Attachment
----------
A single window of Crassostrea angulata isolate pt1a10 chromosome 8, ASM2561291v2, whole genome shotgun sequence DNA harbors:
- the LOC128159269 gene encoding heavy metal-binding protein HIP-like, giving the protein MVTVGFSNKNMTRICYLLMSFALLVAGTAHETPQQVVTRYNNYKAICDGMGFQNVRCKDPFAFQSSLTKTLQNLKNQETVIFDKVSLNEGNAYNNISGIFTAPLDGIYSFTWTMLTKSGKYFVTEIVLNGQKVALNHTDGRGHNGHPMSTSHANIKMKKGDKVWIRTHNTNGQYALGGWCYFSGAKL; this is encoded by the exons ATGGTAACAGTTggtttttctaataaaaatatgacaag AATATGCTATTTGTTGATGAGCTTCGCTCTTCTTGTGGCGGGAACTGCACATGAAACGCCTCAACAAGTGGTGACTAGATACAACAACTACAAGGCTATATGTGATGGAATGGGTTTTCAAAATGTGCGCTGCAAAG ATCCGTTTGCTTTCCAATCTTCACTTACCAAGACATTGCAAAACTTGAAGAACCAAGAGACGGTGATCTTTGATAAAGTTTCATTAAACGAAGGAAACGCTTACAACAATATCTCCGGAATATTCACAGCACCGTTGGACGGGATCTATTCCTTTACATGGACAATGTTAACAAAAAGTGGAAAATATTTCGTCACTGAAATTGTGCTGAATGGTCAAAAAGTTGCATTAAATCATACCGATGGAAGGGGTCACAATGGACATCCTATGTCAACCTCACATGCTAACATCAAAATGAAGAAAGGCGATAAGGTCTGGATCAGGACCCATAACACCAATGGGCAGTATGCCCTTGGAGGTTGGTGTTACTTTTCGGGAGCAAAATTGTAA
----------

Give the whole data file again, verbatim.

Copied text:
A single window of Crassostrea angulata isolate pt1a10 chromosome 8, ASM2561291v2, whole genome shotgun sequence DNA harbors:
- the LOC128159269 gene encoding heavy metal-binding protein HIP-like, giving the protein MVTVGFSNKNMTRICYLLMSFALLVAGTAHETPQQVVTRYNNYKAICDGMGFQNVRCKDPFAFQSSLTKTLQNLKNQETVIFDKVSLNEGNAYNNISGIFTAPLDGIYSFTWTMLTKSGKYFVTEIVLNGQKVALNHTDGRGHNGHPMSTSHANIKMKKGDKVWIRTHNTNGQYALGGWCYFSGAKL; this is encoded by the exons ATGGTAACAGTTggtttttctaataaaaatatgacaag AATATGCTATTTGTTGATGAGCTTCGCTCTTCTTGTGGCGGGAACTGCACATGAAACGCCTCAACAAGTGGTGACTAGATACAACAACTACAAGGCTATATGTGATGGAATGGGTTTTCAAAATGTGCGCTGCAAAG ATCCGTTTGCTTTCCAATCTTCACTTACCAAGACATTGCAAAACTTGAAGAACCAAGAGACGGTGATCTTTGATAAAGTTTCATTAAACGAAGGAAACGCTTACAACAATATCTCCGGAATATTCACAGCACCGTTGGACGGGATCTATTCCTTTACATGGACAATGTTAACAAAAAGTGGAAAATATTTCGTCACTGAAATTGTGCTGAATGGTCAAAAAGTTGCATTAAATCATACCGATGGAAGGGGTCACAATGGACATCCTATGTCAACCTCACATGCTAACATCAAAATGAAGAAAGGCGATAAGGTCTGGATCAGGACCCATAACACCAATGGGCAGTATGCCCTTGGAGGTTGGTGTTACTTTTCGGGAGCAAAATTGTAA